The Kentucky State Data Center recently released population projections for every county in the state. The future that is painted for Harlan County is remarkably grim. The demographers project that the county will lose more than 3,000 people over the next 10 years, which would mean that the population decreases by one percent every year. By 2050, they forecast that 16,216 individuals will reside in the county, down from 33,202 in 2000. That would be a dramatic decrease in population by more than 50 percent, in fact, the projected decline in Harlan is greater than in any other county in the state.
Enrollment in Fayette County Public Schools continues to grow by several hundred students or more annually — roughly the equivalent of a whole new school every year — seemingly with no end in sight. Fayette County had 33,481 students in the 2005-06 school year. By last year, enrollment had jumped 10 percent, to 36,775. This year, it's up 2 percent, to 37,365. If you include children in the district's Early Start program, enrollment exceeds 38,000. The rapid expansion has left school administrators weighing how best to serve students — whether to spend money on buildings or on services — and has left students with crowded conditions at several schools.
If Joshua Walkup wants to say the Pledge of Allegiance, he will have to put his hand under his armpit. That’s where his heart sits, barely beneath the surface. When Walkup, 26, lifts his shirt, his heartbeat is visible through his skin. The patchwork of scars all over Walkup’s torso looks like a railroad map to nowhere. But the scars tell the story of a man who journeyed to hell and is making his way back to redemption. Walkup is another casualty of 7H, a product that is marketed and sold as herbal potpourri in hookah lounges and convenience markets. However, many people such as Walkup are smoking the product as a cheap, legal alternative to marijuana, but with disastrous results.
America's only unsolved airline hijacking happened the day before Thanksgiving in 1971. A man boarded a flight to Seattle wearing a dark sports jacket, a clip-on tie and horn-rimmed sunglasses. He took a seat in row 18E, at the very back of the Boeing 727. Almost immediately, he ordered a drink and lit a cigarette.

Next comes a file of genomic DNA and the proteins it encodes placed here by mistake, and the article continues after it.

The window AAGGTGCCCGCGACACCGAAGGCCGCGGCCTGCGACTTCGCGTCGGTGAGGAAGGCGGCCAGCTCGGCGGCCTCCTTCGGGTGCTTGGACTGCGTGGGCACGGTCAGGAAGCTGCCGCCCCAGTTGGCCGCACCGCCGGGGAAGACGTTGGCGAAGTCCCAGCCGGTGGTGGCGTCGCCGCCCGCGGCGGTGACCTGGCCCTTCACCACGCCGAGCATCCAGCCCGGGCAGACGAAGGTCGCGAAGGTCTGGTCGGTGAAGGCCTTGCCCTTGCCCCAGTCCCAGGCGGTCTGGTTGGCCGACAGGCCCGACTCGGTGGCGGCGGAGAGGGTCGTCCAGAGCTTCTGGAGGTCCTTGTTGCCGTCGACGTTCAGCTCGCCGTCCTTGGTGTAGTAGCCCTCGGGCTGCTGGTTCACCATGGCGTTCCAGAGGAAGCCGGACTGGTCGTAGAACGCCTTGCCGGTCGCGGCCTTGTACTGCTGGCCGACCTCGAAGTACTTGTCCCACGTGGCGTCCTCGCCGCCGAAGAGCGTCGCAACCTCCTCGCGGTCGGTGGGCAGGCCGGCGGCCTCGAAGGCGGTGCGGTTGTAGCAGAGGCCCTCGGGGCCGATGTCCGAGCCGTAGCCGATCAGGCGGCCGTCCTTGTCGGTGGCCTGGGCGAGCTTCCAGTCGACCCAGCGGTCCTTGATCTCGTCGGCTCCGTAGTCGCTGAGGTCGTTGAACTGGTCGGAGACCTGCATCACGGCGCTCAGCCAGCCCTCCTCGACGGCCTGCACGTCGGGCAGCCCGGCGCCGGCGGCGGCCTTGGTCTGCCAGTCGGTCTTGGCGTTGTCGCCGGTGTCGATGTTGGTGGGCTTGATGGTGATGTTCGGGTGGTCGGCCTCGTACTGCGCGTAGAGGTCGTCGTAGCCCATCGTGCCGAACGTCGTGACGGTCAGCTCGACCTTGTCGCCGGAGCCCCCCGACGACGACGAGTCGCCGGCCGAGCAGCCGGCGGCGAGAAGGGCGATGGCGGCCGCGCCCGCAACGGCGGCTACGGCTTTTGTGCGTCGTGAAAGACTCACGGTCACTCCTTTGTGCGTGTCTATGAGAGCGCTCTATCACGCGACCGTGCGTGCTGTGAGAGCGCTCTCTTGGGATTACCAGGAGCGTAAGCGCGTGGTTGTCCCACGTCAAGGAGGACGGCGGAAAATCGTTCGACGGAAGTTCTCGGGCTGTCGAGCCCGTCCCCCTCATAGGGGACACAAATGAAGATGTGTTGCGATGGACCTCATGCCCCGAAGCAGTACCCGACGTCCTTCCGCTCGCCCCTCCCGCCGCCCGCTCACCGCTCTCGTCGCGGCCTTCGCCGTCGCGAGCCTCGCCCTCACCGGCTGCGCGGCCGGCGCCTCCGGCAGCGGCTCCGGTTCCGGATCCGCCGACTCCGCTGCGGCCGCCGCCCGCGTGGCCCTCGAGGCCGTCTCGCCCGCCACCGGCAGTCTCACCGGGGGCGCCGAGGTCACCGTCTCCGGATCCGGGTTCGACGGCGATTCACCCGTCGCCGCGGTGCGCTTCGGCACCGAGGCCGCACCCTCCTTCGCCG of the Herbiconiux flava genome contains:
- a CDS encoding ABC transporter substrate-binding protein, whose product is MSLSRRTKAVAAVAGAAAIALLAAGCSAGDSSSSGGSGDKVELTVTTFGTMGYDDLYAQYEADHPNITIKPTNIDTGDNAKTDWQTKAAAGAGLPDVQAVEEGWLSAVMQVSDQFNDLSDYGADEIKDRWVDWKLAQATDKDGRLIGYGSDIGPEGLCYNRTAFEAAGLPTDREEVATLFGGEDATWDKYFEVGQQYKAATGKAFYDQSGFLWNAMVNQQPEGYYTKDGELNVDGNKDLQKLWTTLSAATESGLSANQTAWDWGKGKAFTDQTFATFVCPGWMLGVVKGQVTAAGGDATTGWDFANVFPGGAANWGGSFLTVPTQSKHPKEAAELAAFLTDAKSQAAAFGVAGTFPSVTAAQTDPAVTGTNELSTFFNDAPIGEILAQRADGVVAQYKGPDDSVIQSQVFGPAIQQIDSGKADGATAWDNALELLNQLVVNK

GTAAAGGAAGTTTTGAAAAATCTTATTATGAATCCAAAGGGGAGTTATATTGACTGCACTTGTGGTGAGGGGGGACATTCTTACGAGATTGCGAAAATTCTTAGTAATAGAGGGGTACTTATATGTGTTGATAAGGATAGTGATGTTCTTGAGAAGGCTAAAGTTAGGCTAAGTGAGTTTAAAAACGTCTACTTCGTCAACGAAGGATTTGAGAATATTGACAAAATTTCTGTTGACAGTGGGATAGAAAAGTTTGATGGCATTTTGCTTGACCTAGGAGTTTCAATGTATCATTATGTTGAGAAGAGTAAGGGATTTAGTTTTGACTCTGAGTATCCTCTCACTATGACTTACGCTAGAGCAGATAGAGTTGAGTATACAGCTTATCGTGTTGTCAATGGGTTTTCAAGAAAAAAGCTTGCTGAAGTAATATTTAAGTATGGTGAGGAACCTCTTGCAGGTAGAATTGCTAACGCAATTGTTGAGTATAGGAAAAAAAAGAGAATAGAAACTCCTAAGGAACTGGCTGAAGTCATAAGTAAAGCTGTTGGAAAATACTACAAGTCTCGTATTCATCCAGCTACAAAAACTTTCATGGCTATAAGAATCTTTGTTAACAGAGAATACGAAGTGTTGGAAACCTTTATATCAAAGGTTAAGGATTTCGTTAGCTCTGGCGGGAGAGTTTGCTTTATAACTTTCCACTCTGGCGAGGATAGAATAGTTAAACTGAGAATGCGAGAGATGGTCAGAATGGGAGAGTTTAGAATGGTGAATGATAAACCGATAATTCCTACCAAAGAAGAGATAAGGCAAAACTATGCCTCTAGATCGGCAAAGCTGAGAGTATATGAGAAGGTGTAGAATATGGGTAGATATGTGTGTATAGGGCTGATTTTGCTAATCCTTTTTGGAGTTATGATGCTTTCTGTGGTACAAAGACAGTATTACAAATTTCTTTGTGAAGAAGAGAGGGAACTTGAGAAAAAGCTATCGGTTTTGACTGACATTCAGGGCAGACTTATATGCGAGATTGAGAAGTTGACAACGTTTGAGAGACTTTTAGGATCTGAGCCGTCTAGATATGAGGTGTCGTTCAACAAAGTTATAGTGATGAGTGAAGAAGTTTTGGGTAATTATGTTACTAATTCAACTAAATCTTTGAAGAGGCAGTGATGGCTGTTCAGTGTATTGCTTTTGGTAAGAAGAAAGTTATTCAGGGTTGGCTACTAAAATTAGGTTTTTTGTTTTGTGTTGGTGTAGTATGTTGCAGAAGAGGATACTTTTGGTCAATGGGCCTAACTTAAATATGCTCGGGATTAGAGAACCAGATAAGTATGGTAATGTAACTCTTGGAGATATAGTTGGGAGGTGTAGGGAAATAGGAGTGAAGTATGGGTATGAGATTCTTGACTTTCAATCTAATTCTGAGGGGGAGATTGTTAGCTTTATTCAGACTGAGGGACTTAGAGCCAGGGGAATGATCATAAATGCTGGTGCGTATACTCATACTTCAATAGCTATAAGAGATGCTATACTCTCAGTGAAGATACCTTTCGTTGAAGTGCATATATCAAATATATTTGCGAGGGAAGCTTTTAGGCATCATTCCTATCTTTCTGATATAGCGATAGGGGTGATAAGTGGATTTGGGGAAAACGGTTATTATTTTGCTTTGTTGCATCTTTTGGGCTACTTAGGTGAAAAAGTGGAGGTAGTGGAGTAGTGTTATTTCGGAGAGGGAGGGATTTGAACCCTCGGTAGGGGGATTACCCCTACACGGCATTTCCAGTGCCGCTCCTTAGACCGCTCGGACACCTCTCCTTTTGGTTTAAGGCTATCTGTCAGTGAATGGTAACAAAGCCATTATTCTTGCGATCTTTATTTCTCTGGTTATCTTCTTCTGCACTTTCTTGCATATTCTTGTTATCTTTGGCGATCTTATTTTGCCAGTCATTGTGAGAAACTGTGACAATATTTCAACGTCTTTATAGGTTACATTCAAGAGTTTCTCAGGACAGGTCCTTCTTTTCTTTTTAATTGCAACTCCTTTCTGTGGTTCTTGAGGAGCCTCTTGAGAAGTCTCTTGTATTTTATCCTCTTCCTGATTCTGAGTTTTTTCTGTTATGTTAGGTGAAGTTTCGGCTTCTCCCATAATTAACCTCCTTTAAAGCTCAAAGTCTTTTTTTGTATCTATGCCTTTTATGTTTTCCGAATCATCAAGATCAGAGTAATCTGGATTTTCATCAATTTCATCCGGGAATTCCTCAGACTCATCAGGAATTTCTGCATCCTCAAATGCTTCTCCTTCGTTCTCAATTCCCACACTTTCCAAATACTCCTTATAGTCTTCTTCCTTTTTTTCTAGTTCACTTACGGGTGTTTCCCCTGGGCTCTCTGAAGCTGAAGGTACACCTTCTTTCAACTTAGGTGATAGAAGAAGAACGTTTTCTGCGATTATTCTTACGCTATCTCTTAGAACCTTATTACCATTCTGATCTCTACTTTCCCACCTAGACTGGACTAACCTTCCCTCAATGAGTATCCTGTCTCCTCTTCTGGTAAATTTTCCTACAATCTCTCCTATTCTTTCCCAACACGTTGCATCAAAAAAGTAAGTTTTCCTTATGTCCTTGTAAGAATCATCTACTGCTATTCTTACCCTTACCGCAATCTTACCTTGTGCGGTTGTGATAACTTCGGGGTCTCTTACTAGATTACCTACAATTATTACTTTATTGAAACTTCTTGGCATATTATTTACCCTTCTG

As the plane began to take off, he passed a note to the flight attendant that read, "Miss, I have a bomb here. I want you to sit by me."
The AP is reporting that Diana Nyad, the 62-year-old endurance swimmer, has given up her attempt to swim from Cuba to Florida. The cause? Painful man o' war stings, which medics warned her could be life-threatening. CNN says:
Nyad was pulled out of the water shortly after 11 a.m. following injuries sustained Saturday evening and strong cross-currents that were pushing her off course, her team Captain Mark Sollinger said. The 62-year-old swam more than 67 nautical miles — about two-thirds of the distance.
Saudi King Abdullah said Sunday women in his country will be allowed to vote for the first time ever in nationwide elections scheduled four years from now.
The king in a televised speech to his advisory council said women will be able to run as candidates and cast ballots in the next municipal elections scheduled for 2015. He also pledged to appoint women to his advisory council.
The Palestinian push for statehood recognition has sparked fears of new violence in the West Bank. Neither Palestinians nor Israelis appear content with the security provided by their own governments, and "Neighborhood Security Watch" groups have been formed by both groups. While settlers are trained by the Israeli Defense Forces, Palestinians are forming teams to monitor, document and detain settlers they believe will seek out attacks. Sheera Frenkel reports.
Syria's government is quashing protest online as well as in the streets. Host Audie Cornish talks to NPR's Deb Amos in Beirut to expand on what the success of the Syrian Electronic Army means for the momentum of the opposition protests and the state of play inside Syria.
Republican Sen. Lamar Alexander, a seasoned dealmaker in the Senate, announced his intention to step down from a key leadership role this week. It's prompted a question going around Washington: Are the best deal-brokers giving up? If so, what does that mean for the future of political compromise? Host Audie Cornish speaks with Rutgers University Political Science Professor Ross Baker, former Republican Utah Sen. Bob Bennett and former Democratic North Dakota Sen. Byron Dorgan.